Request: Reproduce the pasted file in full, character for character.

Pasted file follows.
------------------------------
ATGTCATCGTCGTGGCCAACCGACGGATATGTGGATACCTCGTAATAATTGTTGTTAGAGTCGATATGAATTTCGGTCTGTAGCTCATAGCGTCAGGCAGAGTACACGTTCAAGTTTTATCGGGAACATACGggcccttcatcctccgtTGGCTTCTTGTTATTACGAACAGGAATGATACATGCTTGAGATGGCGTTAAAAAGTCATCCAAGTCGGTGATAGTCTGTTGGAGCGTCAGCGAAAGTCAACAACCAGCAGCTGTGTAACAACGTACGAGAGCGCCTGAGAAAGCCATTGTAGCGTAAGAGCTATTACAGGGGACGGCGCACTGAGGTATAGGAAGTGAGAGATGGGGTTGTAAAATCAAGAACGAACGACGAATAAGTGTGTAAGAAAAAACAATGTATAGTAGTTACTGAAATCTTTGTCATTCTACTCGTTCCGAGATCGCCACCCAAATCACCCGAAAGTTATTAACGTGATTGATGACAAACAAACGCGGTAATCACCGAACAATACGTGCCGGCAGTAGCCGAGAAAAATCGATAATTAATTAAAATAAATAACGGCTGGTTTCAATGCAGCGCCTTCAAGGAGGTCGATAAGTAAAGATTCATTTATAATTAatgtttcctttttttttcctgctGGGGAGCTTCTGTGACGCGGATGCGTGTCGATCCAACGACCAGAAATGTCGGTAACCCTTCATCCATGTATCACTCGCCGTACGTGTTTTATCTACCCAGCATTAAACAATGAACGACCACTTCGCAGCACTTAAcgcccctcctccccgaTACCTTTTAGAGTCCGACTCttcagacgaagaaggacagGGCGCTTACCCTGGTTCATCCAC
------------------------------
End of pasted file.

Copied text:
ATGTCATCGTCGTGGCCAACCGACGGATATGTGGATACCTCGTAATAATTGTTGTTAGAGTCGATATGAATTTCGGTCTGTAGCTCATAGCGTCAGGCAGAGTACACGTTCAAGTTTTATCGGGAACATACGggcccttcatcctccgtTGGCTTCTTGTTATTACGAACAGGAATGATACATGCTTGAGATGGCGTTAAAAAGTCATCCAAGTCGGTGATAGTCTGTTGGAGCGTCAGCGAAAGTCAACAACCAGCAGCTGTGTAACAACGTACGAGAGCGCCTGAGAAAGCCATTGTAGCGTAAGAGCTATTACAGGGGACGGCGCACTGAGGTATAGGAAGTGAGAGATGGGGTTGTAAAATCAAGAACGAACGACGAATAAGTGTGTAAGAAAAAACAATGTATAGTAGTTACTGAAATCTTTGTCATTCTACTCGTTCCGAGATCGCCACCCAAATCACCCGAAAGTTATTAACGTGATTGATGACAAACAAACGCGGTAATCACCGAACAATACGTGCCGGCAGTAGCCGAGAAAAATCGATAATTAATTAAAATAAATAACGGCTGGTTTCAATGCAGCGCCTTCAAGGAGGTCGATAAGTAAAGATTCATTTATAATTAatgtttcctttttttttcctgctGGGGAGCTTCTGTGACGCGGATGCGTGTCGATCCAACGACCAGAAATGTCGGTAACCCTTCATCCATGTATCACTCGCCGTACGTGTTTTATCTACCCAGCATTAAACAATGAACGACCACTTCGCAGCACTTAAcgcccctcctccccgaTACCTTTTAGAGTCCGACTCttcagacgaagaaggacagGGCGCTTACCCTGGTTCATCCAC